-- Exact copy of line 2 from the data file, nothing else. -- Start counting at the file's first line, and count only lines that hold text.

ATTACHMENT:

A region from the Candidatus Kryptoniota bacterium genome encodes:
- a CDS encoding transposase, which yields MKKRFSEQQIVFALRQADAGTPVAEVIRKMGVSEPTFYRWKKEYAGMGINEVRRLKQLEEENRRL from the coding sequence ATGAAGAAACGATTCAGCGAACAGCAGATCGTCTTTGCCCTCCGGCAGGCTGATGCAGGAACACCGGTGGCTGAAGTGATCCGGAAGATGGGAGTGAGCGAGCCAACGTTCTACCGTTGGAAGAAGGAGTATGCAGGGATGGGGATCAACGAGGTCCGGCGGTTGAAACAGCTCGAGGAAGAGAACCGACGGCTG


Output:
- a CDS encoding transposase, which yields MKKRFSEQQIVFALRQADAGTPVAEVIRKMGVSEPTFYRWKKEYAGMGINEVRRLKQLEEENRRL from the coding sequence ATGAAGAAACGATTCAGCGAACAGCAGATCGTCTTTGCCCTCCGGCAGGCTGATGCAGGAACACCGGTGGCTGAAGTGATCCGGAAGATGGGAGTGAGCGAGCCAACGTTCTACCGTTGGAAGAAGGAGTATGCAGGGATGGGGATCAACGAGGTCCGGCGGTTGAAACAGCTCGAGGAAGAGAACCGACGGCTG